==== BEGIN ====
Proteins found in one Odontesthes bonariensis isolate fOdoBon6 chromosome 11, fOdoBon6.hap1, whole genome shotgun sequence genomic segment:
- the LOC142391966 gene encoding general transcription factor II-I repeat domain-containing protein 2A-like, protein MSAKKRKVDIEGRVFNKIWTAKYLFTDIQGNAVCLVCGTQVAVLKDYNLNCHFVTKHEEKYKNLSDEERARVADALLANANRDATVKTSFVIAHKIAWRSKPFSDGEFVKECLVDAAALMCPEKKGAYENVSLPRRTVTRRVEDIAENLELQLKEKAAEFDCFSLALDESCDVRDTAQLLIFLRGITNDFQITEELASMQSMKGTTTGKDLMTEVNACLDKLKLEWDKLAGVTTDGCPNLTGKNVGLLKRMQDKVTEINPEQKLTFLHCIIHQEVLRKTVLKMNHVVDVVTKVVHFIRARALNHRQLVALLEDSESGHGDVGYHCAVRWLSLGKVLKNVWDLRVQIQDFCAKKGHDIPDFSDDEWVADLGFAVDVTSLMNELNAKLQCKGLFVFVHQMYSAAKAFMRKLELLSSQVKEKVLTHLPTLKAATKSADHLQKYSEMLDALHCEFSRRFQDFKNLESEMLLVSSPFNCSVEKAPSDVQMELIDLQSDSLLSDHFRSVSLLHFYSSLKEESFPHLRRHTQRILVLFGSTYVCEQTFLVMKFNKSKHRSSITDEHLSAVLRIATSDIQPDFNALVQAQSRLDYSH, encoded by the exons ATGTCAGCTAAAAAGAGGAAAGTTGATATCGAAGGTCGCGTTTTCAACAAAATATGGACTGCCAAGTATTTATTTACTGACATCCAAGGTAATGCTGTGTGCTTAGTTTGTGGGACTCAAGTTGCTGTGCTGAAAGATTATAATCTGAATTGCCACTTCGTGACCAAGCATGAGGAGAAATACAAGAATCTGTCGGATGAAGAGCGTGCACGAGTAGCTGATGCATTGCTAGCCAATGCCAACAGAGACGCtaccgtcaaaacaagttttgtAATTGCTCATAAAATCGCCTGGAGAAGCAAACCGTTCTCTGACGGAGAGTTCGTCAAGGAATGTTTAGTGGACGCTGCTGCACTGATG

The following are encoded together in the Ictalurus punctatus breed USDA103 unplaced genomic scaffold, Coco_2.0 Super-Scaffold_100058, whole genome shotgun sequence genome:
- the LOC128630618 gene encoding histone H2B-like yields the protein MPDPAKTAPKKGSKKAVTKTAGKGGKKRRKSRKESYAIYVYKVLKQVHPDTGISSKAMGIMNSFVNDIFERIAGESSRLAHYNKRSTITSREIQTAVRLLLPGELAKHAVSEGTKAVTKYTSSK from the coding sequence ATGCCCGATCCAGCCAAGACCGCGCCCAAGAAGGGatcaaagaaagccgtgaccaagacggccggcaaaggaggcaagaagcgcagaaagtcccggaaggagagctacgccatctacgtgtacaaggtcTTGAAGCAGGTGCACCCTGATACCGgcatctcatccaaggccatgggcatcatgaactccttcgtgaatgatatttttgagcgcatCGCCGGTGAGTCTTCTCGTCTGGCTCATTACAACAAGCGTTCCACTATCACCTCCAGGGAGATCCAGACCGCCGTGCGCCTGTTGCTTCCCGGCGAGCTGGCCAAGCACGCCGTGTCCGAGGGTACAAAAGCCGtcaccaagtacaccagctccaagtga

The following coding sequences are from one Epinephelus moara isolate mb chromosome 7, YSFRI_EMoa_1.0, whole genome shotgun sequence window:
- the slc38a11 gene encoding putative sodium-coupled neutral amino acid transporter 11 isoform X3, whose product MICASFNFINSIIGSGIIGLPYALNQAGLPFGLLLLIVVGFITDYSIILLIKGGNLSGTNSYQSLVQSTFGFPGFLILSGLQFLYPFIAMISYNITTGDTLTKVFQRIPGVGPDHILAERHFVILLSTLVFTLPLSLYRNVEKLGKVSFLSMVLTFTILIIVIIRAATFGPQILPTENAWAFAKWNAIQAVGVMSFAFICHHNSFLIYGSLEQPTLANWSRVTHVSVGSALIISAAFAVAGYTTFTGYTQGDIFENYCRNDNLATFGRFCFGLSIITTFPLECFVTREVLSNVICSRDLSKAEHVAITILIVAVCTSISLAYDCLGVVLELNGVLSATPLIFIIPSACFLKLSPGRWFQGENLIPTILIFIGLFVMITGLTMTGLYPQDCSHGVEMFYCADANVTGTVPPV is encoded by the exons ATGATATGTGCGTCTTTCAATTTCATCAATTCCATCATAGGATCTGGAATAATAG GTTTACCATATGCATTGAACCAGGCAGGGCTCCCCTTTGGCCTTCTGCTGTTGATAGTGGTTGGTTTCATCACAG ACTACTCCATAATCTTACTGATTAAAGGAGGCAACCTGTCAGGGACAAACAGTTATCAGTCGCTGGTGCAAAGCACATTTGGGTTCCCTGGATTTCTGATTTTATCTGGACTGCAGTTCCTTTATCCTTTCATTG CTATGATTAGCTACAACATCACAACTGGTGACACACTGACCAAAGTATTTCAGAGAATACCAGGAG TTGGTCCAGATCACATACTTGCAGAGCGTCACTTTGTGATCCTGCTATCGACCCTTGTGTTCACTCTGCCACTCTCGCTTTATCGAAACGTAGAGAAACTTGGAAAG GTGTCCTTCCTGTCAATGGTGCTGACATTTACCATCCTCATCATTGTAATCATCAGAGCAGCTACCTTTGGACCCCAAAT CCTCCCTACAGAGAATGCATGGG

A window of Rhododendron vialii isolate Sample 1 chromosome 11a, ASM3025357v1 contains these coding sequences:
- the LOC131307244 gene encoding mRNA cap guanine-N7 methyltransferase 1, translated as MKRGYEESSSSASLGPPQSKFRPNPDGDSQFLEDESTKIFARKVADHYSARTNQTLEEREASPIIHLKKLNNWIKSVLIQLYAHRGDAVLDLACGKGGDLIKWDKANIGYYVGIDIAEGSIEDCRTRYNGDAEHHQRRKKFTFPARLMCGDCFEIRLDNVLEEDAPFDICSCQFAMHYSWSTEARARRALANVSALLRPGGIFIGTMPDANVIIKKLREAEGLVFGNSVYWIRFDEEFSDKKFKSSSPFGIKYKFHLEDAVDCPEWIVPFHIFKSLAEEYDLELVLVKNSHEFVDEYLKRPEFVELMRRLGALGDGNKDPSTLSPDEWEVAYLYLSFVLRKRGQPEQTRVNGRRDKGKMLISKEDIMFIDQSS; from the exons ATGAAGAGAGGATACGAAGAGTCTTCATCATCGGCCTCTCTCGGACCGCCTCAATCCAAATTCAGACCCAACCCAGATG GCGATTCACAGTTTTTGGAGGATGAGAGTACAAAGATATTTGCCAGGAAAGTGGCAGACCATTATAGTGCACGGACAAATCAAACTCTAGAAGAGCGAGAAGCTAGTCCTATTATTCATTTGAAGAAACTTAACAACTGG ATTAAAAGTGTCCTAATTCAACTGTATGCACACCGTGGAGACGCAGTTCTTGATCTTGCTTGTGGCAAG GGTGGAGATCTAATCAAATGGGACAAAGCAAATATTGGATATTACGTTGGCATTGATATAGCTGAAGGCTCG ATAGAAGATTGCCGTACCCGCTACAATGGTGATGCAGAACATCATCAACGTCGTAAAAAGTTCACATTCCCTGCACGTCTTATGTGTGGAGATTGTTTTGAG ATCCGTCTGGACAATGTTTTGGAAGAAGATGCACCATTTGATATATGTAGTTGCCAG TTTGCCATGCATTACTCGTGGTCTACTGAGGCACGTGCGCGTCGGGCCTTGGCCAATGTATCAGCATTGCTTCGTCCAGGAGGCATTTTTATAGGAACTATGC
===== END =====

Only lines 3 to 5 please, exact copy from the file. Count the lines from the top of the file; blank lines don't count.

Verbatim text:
The following are encoded together in the Ictalurus punctatus breed USDA103 unplaced genomic scaffold, Coco_2.0 Super-Scaffold_100058, whole genome shotgun sequence genome:
- the LOC128630618 gene encoding histone H2B-like yields the protein MPDPAKTAPKKGSKKAVTKTAGKGGKKRRKSRKESYAIYVYKVLKQVHPDTGISSKAMGIMNSFVNDIFERIAGESSRLAHYNKRSTITSREIQTAVRLLLPGELAKHAVSEGTKAVTKYTSSK from the coding sequence ATGCCCGATCCAGCCAAGACCGCGCCCAAGAAGGGatcaaagaaagccgtgaccaagacggccggcaaaggaggcaagaagcgcagaaagtcccggaaggagagctacgccatctacgtgtacaaggtcTTGAAGCAGGTGCACCCTGATACCGgcatctcatccaaggccatgggcatcatgaactccttcgtgaatgatatttttgagcgcatCGCCGGTGAGTCTTCTCGTCTGGCTCATTACAACAAGCGTTCCACTATCACCTCCAGGGAGATCCAGACCGCCGTGCGCCTGTTGCTTCCCGGCGAGCTGGCCAAGCACGCCGTGTCCGAGGGTACAAAAGCCGtcaccaagtacaccagctccaagtga

The following coding sequences are from one Epinephelus moara isolate mb chromosome 7, YSFRI_EMoa_1.0, whole genome shotgun sequence window: